When it comes to fee-friendly airlines, there are few that can top Florida-based discounter Spirit. The self-styled ultra low-cost carrier offers incredibly cheap deals but makes up for it with a laundry list of optional fees. Now, an attorney in Miami is calling the airline out with a class action lawsuit that describes some of its fees as misleading and worse.
Spirit’s ‘Misleading’ Fees
The suit, filed late Monday, zeroes in on what Spirit calls its “passenger usage fees” which range from $8.99 to $16.99 one-way. These particular fees are optional only in the sense that they are not levied on tickets purchased at airport counters – but how many have the time to run out to LaGuardia or O’Hare? More to the point, the information that the fees are waived for those who purchase tickets at airports is not included on Spirit’s “optional fees” page, but must be searched for. The suit claims that, “By means of omissions and misrepresentations, Spirit misleads consumers to believe that the [passenger usage fee] is an official government tax or fee when, in reality, the fee is nothing more than additional airfare because Spirit does not provide any bona fide service in exchange for the [fee].”
Spirit Lashes Back
In other words, per the lawsuit – Spirit passengers pay something for nothing, in the belief that they are required to – a charge Spirit hotly denies. “Spirit believes the claims are without merit and intends to defend the case,” as Spirit spokesperson Misty Pinson told FareCompare, without further elaboration.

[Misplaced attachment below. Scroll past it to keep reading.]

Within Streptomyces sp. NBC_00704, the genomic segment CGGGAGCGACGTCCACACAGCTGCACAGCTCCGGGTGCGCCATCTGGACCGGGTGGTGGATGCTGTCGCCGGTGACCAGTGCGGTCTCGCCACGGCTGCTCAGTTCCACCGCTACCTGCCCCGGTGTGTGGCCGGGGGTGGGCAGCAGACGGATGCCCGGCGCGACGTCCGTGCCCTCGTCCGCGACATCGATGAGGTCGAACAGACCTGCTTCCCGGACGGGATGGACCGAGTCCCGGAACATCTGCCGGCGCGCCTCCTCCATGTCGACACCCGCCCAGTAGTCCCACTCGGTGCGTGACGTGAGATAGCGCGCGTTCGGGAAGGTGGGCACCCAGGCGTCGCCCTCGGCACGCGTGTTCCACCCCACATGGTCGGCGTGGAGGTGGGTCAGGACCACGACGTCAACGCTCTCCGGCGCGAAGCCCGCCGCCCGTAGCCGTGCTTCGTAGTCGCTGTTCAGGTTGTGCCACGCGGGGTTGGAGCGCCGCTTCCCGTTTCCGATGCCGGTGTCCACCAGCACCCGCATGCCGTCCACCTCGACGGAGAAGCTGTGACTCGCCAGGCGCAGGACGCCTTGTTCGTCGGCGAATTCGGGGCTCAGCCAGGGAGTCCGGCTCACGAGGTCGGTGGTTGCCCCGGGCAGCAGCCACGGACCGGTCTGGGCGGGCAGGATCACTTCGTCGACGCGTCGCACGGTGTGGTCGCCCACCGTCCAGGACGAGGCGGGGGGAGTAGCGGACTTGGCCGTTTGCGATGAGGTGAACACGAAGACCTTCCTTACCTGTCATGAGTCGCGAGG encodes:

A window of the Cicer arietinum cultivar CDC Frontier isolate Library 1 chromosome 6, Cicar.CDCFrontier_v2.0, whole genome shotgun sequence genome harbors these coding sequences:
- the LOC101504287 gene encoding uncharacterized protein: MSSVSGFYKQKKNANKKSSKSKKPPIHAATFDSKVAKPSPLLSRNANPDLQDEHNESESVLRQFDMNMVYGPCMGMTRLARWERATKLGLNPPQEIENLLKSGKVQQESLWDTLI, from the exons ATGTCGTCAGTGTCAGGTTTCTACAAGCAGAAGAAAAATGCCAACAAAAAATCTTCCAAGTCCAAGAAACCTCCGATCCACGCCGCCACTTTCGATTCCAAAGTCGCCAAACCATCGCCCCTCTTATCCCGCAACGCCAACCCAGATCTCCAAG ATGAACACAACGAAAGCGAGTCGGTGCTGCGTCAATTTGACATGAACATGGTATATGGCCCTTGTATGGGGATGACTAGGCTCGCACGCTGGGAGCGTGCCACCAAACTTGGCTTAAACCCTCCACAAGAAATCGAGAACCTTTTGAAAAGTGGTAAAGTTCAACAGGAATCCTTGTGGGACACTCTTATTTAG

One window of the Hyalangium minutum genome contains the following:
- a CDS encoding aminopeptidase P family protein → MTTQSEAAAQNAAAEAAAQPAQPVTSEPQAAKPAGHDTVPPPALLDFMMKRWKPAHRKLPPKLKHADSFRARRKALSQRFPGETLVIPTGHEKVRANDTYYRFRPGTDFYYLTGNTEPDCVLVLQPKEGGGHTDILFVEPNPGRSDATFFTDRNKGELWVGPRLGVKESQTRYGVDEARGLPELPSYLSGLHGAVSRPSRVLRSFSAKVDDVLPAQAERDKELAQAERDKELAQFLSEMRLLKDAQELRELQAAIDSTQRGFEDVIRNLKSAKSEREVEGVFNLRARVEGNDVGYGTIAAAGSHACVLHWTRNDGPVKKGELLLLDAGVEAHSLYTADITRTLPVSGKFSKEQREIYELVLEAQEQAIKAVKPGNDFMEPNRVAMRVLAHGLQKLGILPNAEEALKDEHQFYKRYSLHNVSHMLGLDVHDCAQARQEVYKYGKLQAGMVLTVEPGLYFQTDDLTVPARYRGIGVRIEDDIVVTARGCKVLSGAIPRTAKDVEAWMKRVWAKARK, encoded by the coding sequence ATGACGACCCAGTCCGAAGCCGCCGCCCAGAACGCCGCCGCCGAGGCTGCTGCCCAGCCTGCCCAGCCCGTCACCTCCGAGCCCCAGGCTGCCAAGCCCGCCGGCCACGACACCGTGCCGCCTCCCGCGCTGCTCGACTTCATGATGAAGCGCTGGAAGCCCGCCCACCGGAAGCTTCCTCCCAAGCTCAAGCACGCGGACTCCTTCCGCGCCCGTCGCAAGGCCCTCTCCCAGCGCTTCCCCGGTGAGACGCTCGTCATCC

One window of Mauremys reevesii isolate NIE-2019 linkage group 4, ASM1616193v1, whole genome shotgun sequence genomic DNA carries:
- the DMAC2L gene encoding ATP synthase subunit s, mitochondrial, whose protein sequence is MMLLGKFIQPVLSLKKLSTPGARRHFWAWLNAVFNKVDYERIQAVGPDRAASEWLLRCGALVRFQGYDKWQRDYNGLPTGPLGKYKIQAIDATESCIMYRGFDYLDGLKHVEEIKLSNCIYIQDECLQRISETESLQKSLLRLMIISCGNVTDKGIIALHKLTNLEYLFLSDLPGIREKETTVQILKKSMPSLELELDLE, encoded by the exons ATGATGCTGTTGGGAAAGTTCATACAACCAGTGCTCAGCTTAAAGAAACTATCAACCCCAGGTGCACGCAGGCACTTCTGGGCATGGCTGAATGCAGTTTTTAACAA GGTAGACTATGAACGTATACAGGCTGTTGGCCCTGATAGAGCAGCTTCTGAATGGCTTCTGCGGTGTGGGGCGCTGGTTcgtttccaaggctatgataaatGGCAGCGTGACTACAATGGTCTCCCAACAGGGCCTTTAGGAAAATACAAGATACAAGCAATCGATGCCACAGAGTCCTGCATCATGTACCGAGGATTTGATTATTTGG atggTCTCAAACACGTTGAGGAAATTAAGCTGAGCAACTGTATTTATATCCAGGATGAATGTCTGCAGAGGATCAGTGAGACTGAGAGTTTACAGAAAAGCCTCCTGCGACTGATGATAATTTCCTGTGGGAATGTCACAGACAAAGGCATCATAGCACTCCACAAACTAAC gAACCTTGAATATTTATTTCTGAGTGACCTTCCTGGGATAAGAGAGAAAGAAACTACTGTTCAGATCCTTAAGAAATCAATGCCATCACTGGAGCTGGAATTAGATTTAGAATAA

Spirit has many enthusiastic fans who love the airline because of its no-frills, dirt-cheap service, but even those who love it don’t always like it, as this Yelp reviewer noted: “I know they suck! But, for a cheap ticket, I will endure anything.”
Spirit’s Other Unpopular Fees
Sometimes that means enduring a fee for a carry-on bag, a trend started by Spirit and so far followed only by Allegiant. Spirit also has come under fire for not allowing its patrons to choose any seats without paying a fee when booking airfare, although they will be assigned a seat at boarding – for free – if they decline to pay (this of course greatly diminishes the chances of getting an aisle or window).
Spirit: Raking in the Revenue
Spirit however is doing one thing very well, and that’s making money. The fees are a big part of it, too. According to an airline consulting group, a third of Spirit’s revenue can be directly traced to its fees.